Narcan is now given frequently by pharmacists when a opioid prescription is filled.
The use of fentanyl has skyrocketed in Arkansas as it has throughout the country.
The United States Drug Enforcement Administration states on its website that fentanyl is the single deadliest drug threat the country has ever encountered. The synthetic opioid is in urban and rural areas. Fentanyl is often mixed with heroin, cocaine, benzodiazepines (like Xanax) or methamphetamine.
Last year, between May 23 to Sept. 8, the DEA seized enough fentanyl for 36 million lethal doses. Ron Worbington said that in the time it took him to finish his one-hour presentation, another 12 people in the United States had overdosed on opioids.
Projects like the one presented by the Worbingtons are funded in part by a multi-million dollar settlement Arkansas received from opioid manufacturers and distributors. The current legislative session will work to decide the future of the rest of the settlement money.
The Arkansas Opioid Recovery Partnership is overseeing the disbursal of millions of dollars to counties and cities to help combat the opioid crisis. The partnership, so far, has offered $16 million for programs like the Worbingtons' that address opioid misuse and addiction. Kits, which are critical in saving lives, are paid for by these funds.
Narcan can reverse the effects of an overdose if administered in time.
Jen Worbington, the wife of Ron Worbington, is also a recovering addict. She recently completed a 500-hour program to become a peer support specialist like her husband to help others with their recovery experience.
"This allows me to team up with those who are interesting in recovery goals and be there for them if anything comes up," she said. "It's all confidential and people will be more honest with you when they know they have that confidentiality."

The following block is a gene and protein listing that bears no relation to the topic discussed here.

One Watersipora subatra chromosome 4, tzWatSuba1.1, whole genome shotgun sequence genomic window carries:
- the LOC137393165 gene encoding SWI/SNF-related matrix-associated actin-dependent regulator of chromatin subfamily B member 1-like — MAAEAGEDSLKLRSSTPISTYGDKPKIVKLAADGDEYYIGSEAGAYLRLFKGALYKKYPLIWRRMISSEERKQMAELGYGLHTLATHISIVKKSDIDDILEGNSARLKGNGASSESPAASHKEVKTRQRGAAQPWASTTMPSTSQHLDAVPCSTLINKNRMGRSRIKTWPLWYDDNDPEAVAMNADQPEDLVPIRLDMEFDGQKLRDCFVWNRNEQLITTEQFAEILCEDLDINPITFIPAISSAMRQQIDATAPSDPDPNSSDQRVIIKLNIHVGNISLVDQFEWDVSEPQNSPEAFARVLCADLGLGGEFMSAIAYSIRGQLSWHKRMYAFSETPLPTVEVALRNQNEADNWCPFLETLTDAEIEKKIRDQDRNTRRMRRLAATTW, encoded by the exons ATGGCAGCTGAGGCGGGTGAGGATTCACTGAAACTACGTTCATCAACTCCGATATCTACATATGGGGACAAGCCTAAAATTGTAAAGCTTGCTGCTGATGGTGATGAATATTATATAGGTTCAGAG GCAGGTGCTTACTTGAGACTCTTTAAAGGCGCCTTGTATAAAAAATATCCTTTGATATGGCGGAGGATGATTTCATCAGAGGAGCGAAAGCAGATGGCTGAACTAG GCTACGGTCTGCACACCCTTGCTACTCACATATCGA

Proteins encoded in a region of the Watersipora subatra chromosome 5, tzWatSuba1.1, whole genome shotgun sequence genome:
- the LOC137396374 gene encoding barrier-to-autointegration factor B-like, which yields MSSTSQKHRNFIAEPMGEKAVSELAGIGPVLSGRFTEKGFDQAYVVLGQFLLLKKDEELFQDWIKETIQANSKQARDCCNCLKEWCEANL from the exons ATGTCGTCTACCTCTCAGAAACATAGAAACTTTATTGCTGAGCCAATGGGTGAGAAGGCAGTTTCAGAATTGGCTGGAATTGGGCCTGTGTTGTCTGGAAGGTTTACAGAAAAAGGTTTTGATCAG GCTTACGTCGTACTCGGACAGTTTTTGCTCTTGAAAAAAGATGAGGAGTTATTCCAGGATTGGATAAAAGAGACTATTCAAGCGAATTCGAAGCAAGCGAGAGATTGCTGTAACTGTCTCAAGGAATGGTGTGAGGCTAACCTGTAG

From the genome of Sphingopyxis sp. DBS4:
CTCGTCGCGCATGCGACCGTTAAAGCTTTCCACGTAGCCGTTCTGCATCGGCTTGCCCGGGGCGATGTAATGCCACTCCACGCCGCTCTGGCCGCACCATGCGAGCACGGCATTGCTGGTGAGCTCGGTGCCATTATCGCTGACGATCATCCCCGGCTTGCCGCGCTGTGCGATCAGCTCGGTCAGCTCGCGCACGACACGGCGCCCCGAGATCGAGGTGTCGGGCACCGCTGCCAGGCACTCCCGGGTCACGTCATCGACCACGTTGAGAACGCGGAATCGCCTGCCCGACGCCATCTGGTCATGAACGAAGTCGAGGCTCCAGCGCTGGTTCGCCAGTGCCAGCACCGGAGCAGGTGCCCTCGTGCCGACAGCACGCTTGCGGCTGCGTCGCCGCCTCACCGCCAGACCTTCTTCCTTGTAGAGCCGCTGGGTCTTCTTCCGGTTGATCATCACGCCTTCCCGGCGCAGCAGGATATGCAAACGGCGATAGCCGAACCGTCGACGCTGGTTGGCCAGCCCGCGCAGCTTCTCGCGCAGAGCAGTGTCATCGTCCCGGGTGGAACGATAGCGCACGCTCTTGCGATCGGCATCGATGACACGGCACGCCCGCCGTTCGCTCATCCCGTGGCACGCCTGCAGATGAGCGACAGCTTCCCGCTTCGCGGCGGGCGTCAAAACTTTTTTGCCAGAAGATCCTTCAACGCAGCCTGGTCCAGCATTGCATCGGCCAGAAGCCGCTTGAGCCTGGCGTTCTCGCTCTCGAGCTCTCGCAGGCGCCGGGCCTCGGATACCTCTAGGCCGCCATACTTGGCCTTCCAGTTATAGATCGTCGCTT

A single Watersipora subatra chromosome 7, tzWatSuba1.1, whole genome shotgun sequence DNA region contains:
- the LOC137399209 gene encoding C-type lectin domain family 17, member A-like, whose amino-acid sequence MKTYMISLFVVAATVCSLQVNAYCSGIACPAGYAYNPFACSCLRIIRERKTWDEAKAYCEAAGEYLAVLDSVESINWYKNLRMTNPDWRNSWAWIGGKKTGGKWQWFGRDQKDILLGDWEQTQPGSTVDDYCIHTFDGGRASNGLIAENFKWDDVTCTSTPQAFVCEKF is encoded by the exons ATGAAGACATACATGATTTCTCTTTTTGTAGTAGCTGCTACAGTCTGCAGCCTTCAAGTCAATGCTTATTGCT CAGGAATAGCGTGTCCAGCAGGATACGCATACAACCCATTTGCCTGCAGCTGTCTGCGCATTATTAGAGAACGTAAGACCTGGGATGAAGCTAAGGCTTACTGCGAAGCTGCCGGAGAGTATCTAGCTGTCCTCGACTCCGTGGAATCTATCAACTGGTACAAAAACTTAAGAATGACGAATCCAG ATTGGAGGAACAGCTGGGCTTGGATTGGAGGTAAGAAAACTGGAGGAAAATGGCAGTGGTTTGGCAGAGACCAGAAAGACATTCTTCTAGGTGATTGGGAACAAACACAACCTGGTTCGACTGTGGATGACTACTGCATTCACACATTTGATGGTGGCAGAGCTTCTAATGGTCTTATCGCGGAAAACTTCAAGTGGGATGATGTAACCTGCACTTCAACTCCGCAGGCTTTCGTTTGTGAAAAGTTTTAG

She often visits police departments and jails to help with getting those arrested for opioids into rehab and detox programs. She also speaks at schools.
The Worbingtons stressed one key point: If a person has has Narcan available -- and every household should have a kit -- a person administering it will not be arrested. Having Narcan is not illegal. In fact, it is encouraged.
"It saves lives and it is encouraged by law enforcement to have it on hand," Ron Worbington said. "You just never know who may be on something and you have no idea."
He said if you suspect someone is overdosing, call 911. A person should also check for a pulse, look for shallow breathing and possibly foaming at the mouth.
A person should also survey the environment to look for syringes, pills, powders, baggies or tin foil. Nothing should be touched before law enforcement arrives.
If a person is unsure if the person is overdosing, Narcan can be administered. It will not hurt a person, but it might save a life.
The Worbingtons, with the support of the Arkansas Rural Health Partnership, plan to host over trainings throughout southeast Arkansas.
"I've got the personal experience," Ron Worbington said. "I've been down that road. I like to tell my story because I want people to know I know what I'm talking about because I've lived the life and I hope to save others."